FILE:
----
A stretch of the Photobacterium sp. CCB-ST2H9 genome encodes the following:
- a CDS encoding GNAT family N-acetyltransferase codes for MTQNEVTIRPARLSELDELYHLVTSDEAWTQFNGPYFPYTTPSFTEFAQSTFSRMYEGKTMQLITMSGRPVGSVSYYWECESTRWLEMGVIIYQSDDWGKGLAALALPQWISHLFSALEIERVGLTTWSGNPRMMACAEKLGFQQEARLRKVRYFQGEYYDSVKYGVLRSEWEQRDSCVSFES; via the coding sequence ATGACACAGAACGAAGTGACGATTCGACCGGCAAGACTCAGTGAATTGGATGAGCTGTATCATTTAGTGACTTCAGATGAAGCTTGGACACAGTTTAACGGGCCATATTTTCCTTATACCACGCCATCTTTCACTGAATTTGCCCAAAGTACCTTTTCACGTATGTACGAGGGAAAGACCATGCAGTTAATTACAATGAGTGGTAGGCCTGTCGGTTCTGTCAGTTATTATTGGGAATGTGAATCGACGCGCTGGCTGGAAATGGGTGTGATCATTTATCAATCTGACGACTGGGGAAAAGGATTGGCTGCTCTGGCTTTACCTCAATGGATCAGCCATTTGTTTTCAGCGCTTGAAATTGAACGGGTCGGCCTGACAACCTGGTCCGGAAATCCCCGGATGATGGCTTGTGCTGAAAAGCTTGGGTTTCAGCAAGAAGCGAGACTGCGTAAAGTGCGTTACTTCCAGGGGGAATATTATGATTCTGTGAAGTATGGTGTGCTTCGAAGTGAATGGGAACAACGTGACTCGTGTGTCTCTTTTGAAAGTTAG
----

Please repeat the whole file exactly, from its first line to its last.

A stretch of the Photobacterium sp. CCB-ST2H9 genome encodes the following:
- a CDS encoding GNAT family N-acetyltransferase codes for MTQNEVTIRPARLSELDELYHLVTSDEAWTQFNGPYFPYTTPSFTEFAQSTFSRMYEGKTMQLITMSGRPVGSVSYYWECESTRWLEMGVIIYQSDDWGKGLAALALPQWISHLFSALEIERVGLTTWSGNPRMMACAEKLGFQQEARLRKVRYFQGEYYDSVKYGVLRSEWEQRDSCVSFES; via the coding sequence ATGACACAGAACGAAGTGACGATTCGACCGGCAAGACTCAGTGAATTGGATGAGCTGTATCATTTAGTGACTTCAGATGAAGCTTGGACACAGTTTAACGGGCCATATTTTCCTTATACCACGCCATCTTTCACTGAATTTGCCCAAAGTACCTTTTCACGTATGTACGAGGGAAAGACCATGCAGTTAATTACAATGAGTGGTAGGCCTGTCGGTTCTGTCAGTTATTATTGGGAATGTGAATCGACGCGCTGGCTGGAAATGGGTGTGATCATTTATCAATCTGACGACTGGGGAAAAGGATTGGCTGCTCTGGCTTTACCTCAATGGATCAGCCATTTGTTTTCAGCGCTTGAAATTGAACGGGTCGGCCTGACAACCTGGTCCGGAAATCCCCGGATGATGGCTTGTGCTGAAAAGCTTGGGTTTCAGCAAGAAGCGAGACTGCGTAAAGTGCGTTACTTCCAGGGGGAATATTATGATTCTGTGAAGTATGGTGTGCTTCGAAGTGAATGGGAACAACGTGACTCGTGTGTCTCTTTTGAAAGTTAG